COURT OF APPEAL, FOURTH APPELLATE DISTRICT DIVISION ONE STATE OF CALIFORNIA
July 14, 2009
THE PEOPLE, PLAINTIFF AND RESPONDENT,
TREVESIA MICHELLE BLOUNT, DEFENDANT AND APPELLANT.
APPEAL from a judgment of the Superior Court of San Diego County, Peter C. Deddeh, Judge. Affirmed. (Super. Ct. No. SCD200420).
The opinion of the court was delivered by: Irion, J.
CERTIFIED FOR PUBLICATION
Trevesia Michelle Blount pleaded guilty to one count of felony child neglect (Pen. Code, § 273a, subd. (a))*fn1 and admitted an allegation that she personally inflicted great bodily injury on a child under the age of five years in the commission of a felony or attempted felony (§ 12022.7. subd. (d)). As part of the plea, the district attorney dismissed a number of charges, including a first degree murder charge, and agreed to a stipulated sentence of 12 years in prison. The trial court imposed the stipulated sentence.
After Blount's boyfriend and co-defendant, Rodney Jeffcoat, was acquitted of the more serious charges against him at trial and was sentenced to less than six years in prison, Blount moved to recall her sentence. (See People v. Jeffcoat (Jan. 14, 2009, D052250) [nonpub. opn.] (Jeffcoat);*fn2 § 1170.) The trial court held a hearing on the motion. At the conclusion of the hearing, the court concluded that it did not have the authority to alter the terms of the parties' plea bargain and impose something less than the stipulated 12-year sentence. Consequently, the court left Blount's sentence unchanged.
Blount appeals. She contends that the trial court had the discretion to impose a sentence lower than 12 years and asks that we remand the case for the trial court to exercise that discretion. As we conclude that the trial court was correct that it could not impose a sentence other than the 12-year stipulated term agreed to by the parties, we reject this contention and affirm.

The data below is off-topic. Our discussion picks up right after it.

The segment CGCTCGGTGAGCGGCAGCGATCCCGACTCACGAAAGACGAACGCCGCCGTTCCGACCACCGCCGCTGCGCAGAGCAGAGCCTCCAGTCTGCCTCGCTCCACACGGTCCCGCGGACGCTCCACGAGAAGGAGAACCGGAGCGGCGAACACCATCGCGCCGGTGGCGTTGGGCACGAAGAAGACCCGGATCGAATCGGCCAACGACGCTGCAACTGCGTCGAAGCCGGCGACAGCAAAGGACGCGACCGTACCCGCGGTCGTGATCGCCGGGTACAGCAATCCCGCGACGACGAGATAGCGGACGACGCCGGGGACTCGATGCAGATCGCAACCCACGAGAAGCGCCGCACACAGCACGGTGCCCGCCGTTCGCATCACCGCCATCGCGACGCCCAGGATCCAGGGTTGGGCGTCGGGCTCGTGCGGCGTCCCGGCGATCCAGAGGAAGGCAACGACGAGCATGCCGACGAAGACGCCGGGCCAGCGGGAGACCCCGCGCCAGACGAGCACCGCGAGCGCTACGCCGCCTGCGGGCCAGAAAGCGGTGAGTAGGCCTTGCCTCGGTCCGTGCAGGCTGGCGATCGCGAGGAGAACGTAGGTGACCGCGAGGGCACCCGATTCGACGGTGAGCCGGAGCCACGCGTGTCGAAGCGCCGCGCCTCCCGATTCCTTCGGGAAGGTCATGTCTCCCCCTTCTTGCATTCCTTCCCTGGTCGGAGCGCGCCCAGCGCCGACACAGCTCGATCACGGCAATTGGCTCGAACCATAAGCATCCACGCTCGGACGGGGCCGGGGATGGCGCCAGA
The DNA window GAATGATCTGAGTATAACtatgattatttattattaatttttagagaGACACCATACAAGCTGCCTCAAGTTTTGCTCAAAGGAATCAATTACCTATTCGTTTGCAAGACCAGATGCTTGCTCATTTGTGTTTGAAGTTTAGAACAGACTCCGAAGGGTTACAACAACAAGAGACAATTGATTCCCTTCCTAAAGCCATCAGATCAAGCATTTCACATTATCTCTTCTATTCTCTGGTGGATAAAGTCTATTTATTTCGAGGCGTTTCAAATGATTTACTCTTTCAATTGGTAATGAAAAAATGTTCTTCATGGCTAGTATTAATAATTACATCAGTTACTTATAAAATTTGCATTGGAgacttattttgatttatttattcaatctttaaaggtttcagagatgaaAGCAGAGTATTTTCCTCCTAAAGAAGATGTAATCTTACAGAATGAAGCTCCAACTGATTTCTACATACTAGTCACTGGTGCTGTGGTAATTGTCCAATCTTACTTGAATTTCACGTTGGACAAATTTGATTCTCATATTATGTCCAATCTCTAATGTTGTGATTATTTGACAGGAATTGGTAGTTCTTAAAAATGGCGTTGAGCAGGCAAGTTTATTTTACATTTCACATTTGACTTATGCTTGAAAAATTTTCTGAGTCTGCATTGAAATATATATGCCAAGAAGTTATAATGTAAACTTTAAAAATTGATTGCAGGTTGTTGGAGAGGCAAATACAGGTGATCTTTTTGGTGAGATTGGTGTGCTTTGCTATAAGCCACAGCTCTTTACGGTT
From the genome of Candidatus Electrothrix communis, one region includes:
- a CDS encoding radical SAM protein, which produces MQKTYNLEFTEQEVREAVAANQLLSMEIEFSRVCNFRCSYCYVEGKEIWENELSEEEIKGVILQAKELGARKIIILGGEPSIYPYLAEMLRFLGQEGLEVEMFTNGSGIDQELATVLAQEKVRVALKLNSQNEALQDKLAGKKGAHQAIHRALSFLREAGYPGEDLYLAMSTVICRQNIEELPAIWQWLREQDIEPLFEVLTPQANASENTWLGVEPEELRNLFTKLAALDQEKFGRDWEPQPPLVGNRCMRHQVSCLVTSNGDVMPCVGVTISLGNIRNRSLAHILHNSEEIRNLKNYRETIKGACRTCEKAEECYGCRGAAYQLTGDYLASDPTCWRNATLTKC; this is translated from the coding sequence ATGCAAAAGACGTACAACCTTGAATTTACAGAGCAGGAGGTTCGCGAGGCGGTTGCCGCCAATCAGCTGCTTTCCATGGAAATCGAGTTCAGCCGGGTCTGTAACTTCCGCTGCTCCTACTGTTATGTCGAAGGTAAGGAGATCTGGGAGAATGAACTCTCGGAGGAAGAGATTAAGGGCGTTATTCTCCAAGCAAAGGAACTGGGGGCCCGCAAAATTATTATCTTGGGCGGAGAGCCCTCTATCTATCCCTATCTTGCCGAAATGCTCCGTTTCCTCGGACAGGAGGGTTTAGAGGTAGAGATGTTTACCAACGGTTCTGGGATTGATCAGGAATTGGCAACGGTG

FACTS AND PROCEDURAL HISTORY
On July 23, 2006, Blount and Jeffcoat drove Blount's two-year-old daughter Kenvesia to Kaiser Hospital in San Diego. Hospital staff determined that Kenvesia was dead. After an autopsy revealed that Kenvesia had suffered from burns and severe physical beatings, Blount and Jeffcoat were charged with a series of felony offenses, including first degree murder (§ 187) and assault on a child with force likely to produce great bodily injury resulting in death (§ 273a, subd. (b)). (See Jeffcoat, supra, D052250.)
On September 10, 2007, Blount entered a negotiated guilty plea. At a hearing on the plea, the trial court recited the terms of the parties' agreement as follows:
"In exchange for your guilty plea, the D.A.'s office will dismiss the balance of the charges against you. You and the D.A.'s office agree that you're going to get 12 years in state prison, 6 years on the [section ]273a[, subdivision ](a), plus 6 years consecutive on the [section ]12022.7[, subdivision ](d). And you also agree to testify truthfully if you're called as a prosecution witness."